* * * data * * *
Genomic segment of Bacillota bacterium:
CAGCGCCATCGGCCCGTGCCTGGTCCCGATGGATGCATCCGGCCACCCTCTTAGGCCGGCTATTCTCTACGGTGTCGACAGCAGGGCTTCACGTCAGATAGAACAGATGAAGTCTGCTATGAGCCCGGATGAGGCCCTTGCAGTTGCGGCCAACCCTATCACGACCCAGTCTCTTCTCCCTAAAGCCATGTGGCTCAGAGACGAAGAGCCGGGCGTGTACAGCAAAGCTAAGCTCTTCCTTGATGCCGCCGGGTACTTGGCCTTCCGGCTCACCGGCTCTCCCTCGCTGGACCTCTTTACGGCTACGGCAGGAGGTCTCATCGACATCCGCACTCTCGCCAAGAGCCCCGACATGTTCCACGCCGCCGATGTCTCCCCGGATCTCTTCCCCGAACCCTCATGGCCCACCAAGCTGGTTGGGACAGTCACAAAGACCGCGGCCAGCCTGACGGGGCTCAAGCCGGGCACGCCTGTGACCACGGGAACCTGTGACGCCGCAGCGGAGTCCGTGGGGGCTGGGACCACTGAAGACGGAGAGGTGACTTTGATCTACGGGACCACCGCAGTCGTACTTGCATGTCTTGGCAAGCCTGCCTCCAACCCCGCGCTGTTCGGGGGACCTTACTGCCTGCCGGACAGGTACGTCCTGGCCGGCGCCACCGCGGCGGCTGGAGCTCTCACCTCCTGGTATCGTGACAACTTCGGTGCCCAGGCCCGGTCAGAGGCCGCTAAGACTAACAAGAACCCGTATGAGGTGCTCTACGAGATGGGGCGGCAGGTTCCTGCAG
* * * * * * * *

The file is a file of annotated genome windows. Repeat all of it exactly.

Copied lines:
Genomic segment of Bacillota bacterium:
CAGCGCCATCGGCCCGTGCCTGGTCCCGATGGATGCATCCGGCCACCCTCTTAGGCCGGCTATTCTCTACGGTGTCGACAGCAGGGCTTCACGTCAGATAGAACAGATGAAGTCTGCTATGAGCCCGGATGAGGCCCTTGCAGTTGCGGCCAACCCTATCACGACCCAGTCTCTTCTCCCTAAAGCCATGTGGCTCAGAGACGAAGAGCCGGGCGTGTACAGCAAAGCTAAGCTCTTCCTTGATGCCGCCGGGTACTTGGCCTTCCGGCTCACCGGCTCTCCCTCGCTGGACCTCTTTACGGCTACGGCAGGAGGTCTCATCGACATCCGCACTCTCGCCAAGAGCCCCGACATGTTCCACGCCGCCGATGTCTCCCCGGATCTCTTCCCCGAACCCTCATGGCCCACCAAGCTGGTTGGGACAGTCACAAAGACCGCGGCCAGCCTGACGGGGCTCAAGCCGGGCACGCCTGTGACCACGGGAACCTGTGACGCCGCAGCGGAGTCCGTGGGGGCTGGGACCACTGAAGACGGAGAGGTGACTTTGATCTACGGGACCACCGCAGTCGTACTTGCATGTCTTGGCAAGCCTGCCTCCAACCCCGCGCTGTTCGGGGGACCTTACTGCCTGCCGGACAGGTACGTCCTGGCCGGCGCCACCGCGGCGGCTGGAGCTCTCACCTCCTGGTATCGTGACAACTTCGGTGCCCAGGCCCGGTCAGAGGCCGCTAAGACTAACAAGAACCCGTATGAGGTGCTCTACGAGATGGGGCGGCAGGTTCCTGCAG